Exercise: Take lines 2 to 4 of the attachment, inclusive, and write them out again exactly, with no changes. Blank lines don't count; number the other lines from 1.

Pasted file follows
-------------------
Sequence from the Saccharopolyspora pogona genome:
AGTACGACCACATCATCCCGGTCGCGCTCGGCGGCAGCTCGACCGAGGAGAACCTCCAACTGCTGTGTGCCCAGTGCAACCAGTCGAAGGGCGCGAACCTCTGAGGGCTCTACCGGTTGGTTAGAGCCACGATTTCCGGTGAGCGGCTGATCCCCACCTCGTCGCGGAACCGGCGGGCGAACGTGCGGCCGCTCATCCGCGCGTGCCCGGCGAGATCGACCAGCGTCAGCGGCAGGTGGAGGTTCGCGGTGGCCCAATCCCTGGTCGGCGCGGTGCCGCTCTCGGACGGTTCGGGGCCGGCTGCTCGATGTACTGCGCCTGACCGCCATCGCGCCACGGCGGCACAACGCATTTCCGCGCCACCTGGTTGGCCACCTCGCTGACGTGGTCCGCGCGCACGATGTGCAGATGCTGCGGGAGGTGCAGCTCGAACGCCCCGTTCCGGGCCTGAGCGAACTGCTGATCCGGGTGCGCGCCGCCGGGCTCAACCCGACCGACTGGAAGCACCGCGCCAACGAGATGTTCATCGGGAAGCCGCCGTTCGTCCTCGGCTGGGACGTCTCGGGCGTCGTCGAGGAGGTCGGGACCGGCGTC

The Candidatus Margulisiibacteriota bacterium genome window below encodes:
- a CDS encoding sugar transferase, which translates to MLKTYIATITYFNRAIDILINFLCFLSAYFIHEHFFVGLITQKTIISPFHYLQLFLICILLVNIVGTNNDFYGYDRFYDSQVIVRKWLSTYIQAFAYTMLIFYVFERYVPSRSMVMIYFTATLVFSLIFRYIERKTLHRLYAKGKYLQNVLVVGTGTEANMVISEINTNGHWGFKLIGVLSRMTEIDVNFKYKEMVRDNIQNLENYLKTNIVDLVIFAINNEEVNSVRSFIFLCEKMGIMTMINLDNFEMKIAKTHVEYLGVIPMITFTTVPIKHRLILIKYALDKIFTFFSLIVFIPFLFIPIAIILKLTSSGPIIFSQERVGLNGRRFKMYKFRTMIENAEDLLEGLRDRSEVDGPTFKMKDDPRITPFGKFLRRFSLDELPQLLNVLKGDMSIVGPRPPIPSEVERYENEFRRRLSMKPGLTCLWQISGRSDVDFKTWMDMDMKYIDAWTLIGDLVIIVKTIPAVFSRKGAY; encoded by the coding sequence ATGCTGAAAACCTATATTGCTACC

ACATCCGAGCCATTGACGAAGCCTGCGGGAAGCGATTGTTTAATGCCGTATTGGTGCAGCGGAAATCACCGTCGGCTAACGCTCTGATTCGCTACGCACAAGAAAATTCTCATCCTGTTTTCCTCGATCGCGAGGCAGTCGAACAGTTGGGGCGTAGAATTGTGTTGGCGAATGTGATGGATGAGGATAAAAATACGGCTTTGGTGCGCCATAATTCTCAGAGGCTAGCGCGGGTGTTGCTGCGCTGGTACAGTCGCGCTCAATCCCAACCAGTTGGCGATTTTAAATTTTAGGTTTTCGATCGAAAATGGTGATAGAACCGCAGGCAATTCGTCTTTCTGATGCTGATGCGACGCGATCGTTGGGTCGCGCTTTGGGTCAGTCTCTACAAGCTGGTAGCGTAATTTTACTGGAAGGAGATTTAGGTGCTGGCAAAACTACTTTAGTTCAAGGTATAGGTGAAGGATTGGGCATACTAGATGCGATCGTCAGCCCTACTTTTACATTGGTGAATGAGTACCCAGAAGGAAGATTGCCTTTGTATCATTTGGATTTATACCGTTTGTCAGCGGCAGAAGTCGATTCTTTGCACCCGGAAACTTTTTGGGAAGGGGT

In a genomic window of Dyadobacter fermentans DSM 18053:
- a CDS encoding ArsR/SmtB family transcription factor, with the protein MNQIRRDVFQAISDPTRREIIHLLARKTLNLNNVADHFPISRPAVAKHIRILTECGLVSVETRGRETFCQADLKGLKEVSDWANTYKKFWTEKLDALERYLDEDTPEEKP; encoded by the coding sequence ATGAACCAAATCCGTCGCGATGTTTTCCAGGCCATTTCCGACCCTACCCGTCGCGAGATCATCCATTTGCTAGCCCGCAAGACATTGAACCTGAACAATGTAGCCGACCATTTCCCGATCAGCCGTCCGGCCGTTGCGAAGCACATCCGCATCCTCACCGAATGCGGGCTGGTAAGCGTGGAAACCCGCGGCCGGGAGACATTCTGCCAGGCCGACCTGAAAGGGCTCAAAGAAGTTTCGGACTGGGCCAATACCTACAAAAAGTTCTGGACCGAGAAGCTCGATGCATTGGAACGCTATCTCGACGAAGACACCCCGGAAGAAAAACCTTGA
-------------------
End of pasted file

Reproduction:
AGTACGACCACATCATCCCGGTCGCGCTCGGCGGCAGCTCGACCGAGGAGAACCTCCAACTGCTGTGTGCCCAGTGCAACCAGTCGAAGGGCGCGAACCTCTGAGGGCTCTACCGGTTGGTTAGAGCCACGATTTCCGGTGAGCGGCTGATCCCCACCTCGTCGCGGAACCGGCGGGCGAACGTGCGGCCGCTCATCCGCGCGTGCCCGGCGAGATCGACCAGCGTCAGCGGCAGGTGGAGGTTCGCGGTGGCCCAATCCCTGGTCGGCGCGGTGCCGCTCTCGGACGGTTCGGGGCCGGCTGCTCGATGTACTGCGCCTGACCGCCATCGCGCCACGGCGGCACAACGCATTTCCGCGCCACCTGGTTGGCCACCTCGCTGACGTGGTCCGCGCGCACGATGTGCAGATGCTGCGGGAGGTGCAGCTCGAACGCCCCGTTCCGGGCCTGAGCGAACTGCTGATCCGGGTGCGCGCCGCCGGGCTCAACCCGACCGACTGGAAGCACCGCGCCAACGAGATGTTCATCGGGAAGCCGCCGTTCGTCCTCGGCTGGGACGTCTCGGGCGTCGTCGAGGAGGTCGGGACCGGCGTC

The Candidatus Margulisiibacteriota bacterium genome window below encodes:
- a CDS encoding sugar transferase, which translates to MLKTYIATITYFNRAIDILINFLCFLSAYFIHEHFFVGLITQKTIISPFHYLQLFLICILLVNIVGTNNDFYGYDRFYDSQVIVRKWLSTYIQAFAYTMLIFYVFERYVPSRSMVMIYFTATLVFSLIFRYIERKTLHRLYAKGKYLQNVLVVGTGTEANMVISEINTNGHWGFKLIGVLSRMTEIDVNFKYKEMVRDNIQNLENYLKTNIVDLVIFAINNEEVNSVRSFIFLCEKMGIMTMINLDNFEMKIAKTHVEYLGVIPMITFTTVPIKHRLILIKYALDKIFTFFSLIVFIPFLFIPIAIILKLTSSGPIIFSQERVGLNGRRFKMYKFRTMIENAEDLLEGLRDRSEVDGPTFKMKDDPRITPFGKFLRRFSLDELPQLLNVLKGDMSIVGPRPPIPSEVERYENEFRRRLSMKPGLTCLWQISGRSDVDFKTWMDMDMKYIDAWTLIGDLVIIVKTIPAVFSRKGAY; encoded by the coding sequence ATGCTGAAAACCTATATTGCTACC